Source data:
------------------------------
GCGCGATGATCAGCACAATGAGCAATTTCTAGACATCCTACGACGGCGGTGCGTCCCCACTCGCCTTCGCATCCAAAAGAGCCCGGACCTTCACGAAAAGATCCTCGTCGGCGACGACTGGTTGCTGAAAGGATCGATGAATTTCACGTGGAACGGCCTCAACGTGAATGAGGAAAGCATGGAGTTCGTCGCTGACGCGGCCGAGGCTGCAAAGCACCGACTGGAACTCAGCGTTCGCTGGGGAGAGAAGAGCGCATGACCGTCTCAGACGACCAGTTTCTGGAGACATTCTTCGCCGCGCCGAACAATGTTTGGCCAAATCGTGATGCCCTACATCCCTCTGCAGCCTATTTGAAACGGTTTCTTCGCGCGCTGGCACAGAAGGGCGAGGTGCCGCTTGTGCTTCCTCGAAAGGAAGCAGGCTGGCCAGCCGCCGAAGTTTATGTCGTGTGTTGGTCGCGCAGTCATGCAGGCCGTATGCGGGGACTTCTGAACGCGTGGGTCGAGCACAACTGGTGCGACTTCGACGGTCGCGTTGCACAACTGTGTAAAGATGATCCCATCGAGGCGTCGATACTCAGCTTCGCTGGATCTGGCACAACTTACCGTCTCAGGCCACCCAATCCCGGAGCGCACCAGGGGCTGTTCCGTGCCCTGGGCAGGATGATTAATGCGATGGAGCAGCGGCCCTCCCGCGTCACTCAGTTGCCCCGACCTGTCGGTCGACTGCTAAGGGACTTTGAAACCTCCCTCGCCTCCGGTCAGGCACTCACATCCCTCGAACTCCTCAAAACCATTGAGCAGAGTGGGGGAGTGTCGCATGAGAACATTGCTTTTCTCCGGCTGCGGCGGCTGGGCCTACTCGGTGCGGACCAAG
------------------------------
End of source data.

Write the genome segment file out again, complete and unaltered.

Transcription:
GCGCGATGATCAGCACAATGAGCAATTTCTAGACATCCTACGACGGCGGTGCGTCCCCACTCGCCTTCGCATCCAAAAGAGCCCGGACCTTCACGAAAAGATCCTCGTCGGCGACGACTGGTTGCTGAAAGGATCGATGAATTTCACGTGGAACGGCCTCAACGTGAATGAGGAAAGCATGGAGTTCGTCGCTGACGCGGCCGAGGCTGCAAAGCACCGACTGGAACTCAGCGTTCGCTGGGGAGAGAAGAGCGCATGACCGTCTCAGACGACCAGTTTCTGGAGACATTCTTCGCCGCGCCGAACAATGTTTGGCCAAATCGTGATGCCCTACATCCCTCTGCAGCCTATTTGAAACGGTTTCTTCGCGCGCTGGCACAGAAGGGCGAGGTGCCGCTTGTGCTTCCTCGAAAGGAAGCAGGCTGGCCAGCCGCCGAAGTTTATGTCGTGTGTTGGTCGCGCAGTCATGCAGGCCGTATGCGGGGACTTCTGAACGCGTGGGTCGAGCACAACTGGTGCGACTTCGACGGTCGCGTTGCACAACTGTGTAAAGATGATCCCATCGAGGCGTCGATACTCAGCTTCGCTGGATCTGGCACAACTTACCGTCTCAGGCCACCCAATCCCGGAGCGCACCAGGGGCTGTTCCGTGCCCTGGGCAGGATGATTAATGCGATGGAGCAGCGGCCCTCCCGCGTCACTCAGTTGCCCCGACCTGTCGGTCGACTGCTAAGGGACTTTGAAACCTCCCTCGCCTCCGGTCAGGCACTCACATCCCTCGAACTCCTCAAAACCATTGAGCAGAGTGGGGGAGTGTCGCATGAGAACATTGCTTTTCTCCGGCTGCGGCGGCTGGGCCTACTCGGTGCGGACCAAG